As previously noted, hydraulic system 5 contains a generally referenced control portion 9. Control portion 9 is illustrated in greater detail within the dotted line portion of FIG. 2 and includes a regulator means 51 in combination with hereinafter described load-sensing means. However, in order that a better understanding of the construction and function of control means 9 might be obtained, several comments relating to overall characteristics of system 5 are provided.

The curve 30 of FIG. 3 illustrates the relation between the actual loading of aircraft hydraulic system 5 and the maximum load capacity of the system; the relation is expressed as a percent of the full design load and is plotted as a function of the percent of total flight time during which it occurs. From FIG. 3 it will be observed that the actual system load exceeds 10% of the system total load capacity substantially less than 5% of the total flight time. In fact, a 100% loading may exist as little as 0.04% of total llight time as in the case of a hydraulic sub-system provided for the actuator means connected to the horizontal stabilizer of a military, lighter-type airplane. In FIG. 3 the typical average loading on system 5 is indicated at the 100% total flight time value; as shown, the average actual loading may be as low as 2% of the designed total load capacity.

Because of this typical loading distribution, a cumulative damage stress theory can be utilized in designing hydraulic system 5. As related to system operation, the operating pressure levels of the system are substantially increased beyond an otherwise. maximum continuous operating pressure level in a manner which does not reduce the expected life of system components to a value less than that initially designed for. The control arrangement 9 of this invention provides that such increased operating pressure levels will be obtained only when an actual need for such increased operating pressure levels is manifested by the system.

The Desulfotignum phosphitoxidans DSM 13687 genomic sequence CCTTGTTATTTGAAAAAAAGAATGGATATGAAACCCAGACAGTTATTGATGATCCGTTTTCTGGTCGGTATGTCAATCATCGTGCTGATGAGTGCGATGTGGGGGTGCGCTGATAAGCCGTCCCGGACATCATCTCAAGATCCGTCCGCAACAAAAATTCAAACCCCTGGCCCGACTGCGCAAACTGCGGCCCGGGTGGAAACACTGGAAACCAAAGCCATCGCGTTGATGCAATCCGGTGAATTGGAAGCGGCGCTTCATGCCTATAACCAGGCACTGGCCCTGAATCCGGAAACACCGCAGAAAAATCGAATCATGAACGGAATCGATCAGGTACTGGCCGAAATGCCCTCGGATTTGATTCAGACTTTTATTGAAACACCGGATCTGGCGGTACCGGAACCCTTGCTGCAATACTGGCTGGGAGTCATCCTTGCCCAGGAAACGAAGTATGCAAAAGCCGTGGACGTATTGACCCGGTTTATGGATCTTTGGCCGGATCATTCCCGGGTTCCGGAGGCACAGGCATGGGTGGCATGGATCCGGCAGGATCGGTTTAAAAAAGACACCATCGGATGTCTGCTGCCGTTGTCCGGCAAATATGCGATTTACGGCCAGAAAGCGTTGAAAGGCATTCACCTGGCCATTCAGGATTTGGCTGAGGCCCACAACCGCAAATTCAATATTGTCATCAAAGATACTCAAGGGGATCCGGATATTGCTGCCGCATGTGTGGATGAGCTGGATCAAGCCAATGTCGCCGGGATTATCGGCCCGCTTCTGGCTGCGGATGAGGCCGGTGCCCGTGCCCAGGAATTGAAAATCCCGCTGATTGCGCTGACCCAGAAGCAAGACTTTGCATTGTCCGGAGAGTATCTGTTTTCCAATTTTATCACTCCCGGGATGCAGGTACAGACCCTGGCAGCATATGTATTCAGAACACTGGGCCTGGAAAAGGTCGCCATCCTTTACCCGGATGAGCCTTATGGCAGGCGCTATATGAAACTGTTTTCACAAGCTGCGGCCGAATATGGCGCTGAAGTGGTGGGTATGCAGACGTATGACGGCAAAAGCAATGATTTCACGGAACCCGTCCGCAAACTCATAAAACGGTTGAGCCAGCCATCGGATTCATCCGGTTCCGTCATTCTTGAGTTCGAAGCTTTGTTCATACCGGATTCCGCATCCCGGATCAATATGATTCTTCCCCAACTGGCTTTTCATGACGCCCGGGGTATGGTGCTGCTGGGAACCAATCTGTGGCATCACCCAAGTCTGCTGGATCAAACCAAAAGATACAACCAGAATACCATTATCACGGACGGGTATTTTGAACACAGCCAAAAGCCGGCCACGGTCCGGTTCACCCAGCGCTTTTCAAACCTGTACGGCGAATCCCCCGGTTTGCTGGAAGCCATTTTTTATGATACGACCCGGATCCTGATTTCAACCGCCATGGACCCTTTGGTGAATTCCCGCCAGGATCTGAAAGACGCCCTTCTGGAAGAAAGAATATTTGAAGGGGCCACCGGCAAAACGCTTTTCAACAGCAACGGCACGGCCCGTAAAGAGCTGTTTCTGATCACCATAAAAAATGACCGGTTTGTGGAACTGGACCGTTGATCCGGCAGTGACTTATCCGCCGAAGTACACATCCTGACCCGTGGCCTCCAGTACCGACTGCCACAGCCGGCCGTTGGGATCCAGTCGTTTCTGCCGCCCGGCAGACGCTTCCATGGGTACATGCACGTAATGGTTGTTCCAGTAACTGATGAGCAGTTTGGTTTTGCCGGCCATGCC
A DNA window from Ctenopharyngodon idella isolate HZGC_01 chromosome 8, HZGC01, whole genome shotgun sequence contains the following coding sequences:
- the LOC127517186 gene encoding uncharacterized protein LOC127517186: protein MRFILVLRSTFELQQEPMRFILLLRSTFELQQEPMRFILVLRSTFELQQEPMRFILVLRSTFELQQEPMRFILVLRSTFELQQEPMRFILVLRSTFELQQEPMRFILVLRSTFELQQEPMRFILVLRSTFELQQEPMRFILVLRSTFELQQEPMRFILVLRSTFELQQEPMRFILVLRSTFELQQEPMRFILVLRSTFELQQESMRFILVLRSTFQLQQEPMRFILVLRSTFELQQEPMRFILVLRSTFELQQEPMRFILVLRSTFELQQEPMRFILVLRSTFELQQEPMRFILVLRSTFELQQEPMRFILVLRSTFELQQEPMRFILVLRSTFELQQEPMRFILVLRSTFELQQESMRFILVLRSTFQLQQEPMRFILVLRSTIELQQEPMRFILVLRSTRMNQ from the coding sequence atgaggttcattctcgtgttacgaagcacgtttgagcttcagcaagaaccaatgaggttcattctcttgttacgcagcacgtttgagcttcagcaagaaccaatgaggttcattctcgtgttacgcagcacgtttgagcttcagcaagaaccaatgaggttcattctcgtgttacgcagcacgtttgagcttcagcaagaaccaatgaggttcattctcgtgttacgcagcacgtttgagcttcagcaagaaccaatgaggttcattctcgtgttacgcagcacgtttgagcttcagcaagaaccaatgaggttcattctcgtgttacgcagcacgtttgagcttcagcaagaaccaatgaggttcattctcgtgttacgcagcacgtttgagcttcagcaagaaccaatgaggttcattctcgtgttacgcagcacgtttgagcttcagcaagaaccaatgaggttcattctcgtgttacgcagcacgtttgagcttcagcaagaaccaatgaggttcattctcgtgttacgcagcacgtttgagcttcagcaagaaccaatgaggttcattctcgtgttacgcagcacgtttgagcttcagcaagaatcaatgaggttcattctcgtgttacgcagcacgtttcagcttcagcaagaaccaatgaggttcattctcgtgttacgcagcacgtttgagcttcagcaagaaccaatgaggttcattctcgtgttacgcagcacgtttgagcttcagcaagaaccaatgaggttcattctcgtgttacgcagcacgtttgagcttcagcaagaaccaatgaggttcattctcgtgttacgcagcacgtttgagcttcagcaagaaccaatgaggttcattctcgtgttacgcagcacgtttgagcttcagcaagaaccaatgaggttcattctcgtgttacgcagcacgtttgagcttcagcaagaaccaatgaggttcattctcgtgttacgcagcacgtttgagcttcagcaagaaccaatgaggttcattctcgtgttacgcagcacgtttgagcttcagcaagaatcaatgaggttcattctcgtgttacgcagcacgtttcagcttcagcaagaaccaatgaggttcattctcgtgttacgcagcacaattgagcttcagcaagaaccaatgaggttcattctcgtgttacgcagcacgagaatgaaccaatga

For instance, l have discovered that an aircraft hydraulic system designed for a nominal operating pressure of 3,000 pounds per square inch (p.s.i.) in accordance with the requirements of U.S. Government Military Specication MIL-H-5440B, May 25, 1955, may be operated with an upper working pressure limit of from 4,500 p.s.i. to 6,000 p.s.i. without shortening the expected life of the system and its components. In this application the term design maximum continuous operating pressure level has reference to the nominal operating pressure of an aircraft hydraulic system which powers one or more primary ilight control surfaces such as `the horizontal stabilizer referenced above in the discussion of the system loads distribution shown in FIG. 3 or such as the spoiler-type control surface 2 of FiG. 1 or the aerodynamic speed brake door 172 of FlG. 8; in terms of the requirements of Specification MIL-H-5440B, for instance, the nominal operating pressure of an aircraft hydraulic system is one-half thel proof pressure value for system components such as lines, ttings, hose, and the like, and is one-fourth the burst pressure for such components. See Table I and paragraphs 3.l2.33.1 and 3:12332A of that specification, particularly with respect to installed system proof and burst pressure values. Such a system would normally have, if provided with a variable-volume pump, a pump unloading pressure of 3,000 p.s.i., an upper limit full-flow system pressure of 2,950 p.s.i., and a system relief valve setting at maximum system iiow of 3,850 p.s.i. However, with the arrangement of my invention the components of this same system would be operated with an additional or secondary pump unloading pressure of from 4,500k p.s.i. to 6,000 p.s.i., with a secondary upper limit full-flow system pressure of approximately 50l to 75 psi. less than the pump secondary unloading pressure, and with a system relief valve setting at maximum system iiow of from approximately 1200 p.s.i. to i700 p.s.i. above the secondary pump unloading pressure. However, such higher pressure levels are utilized only judiciously, and their use is correlated with the need therefor through proper regulation of the system by the control means referenced generally as 9.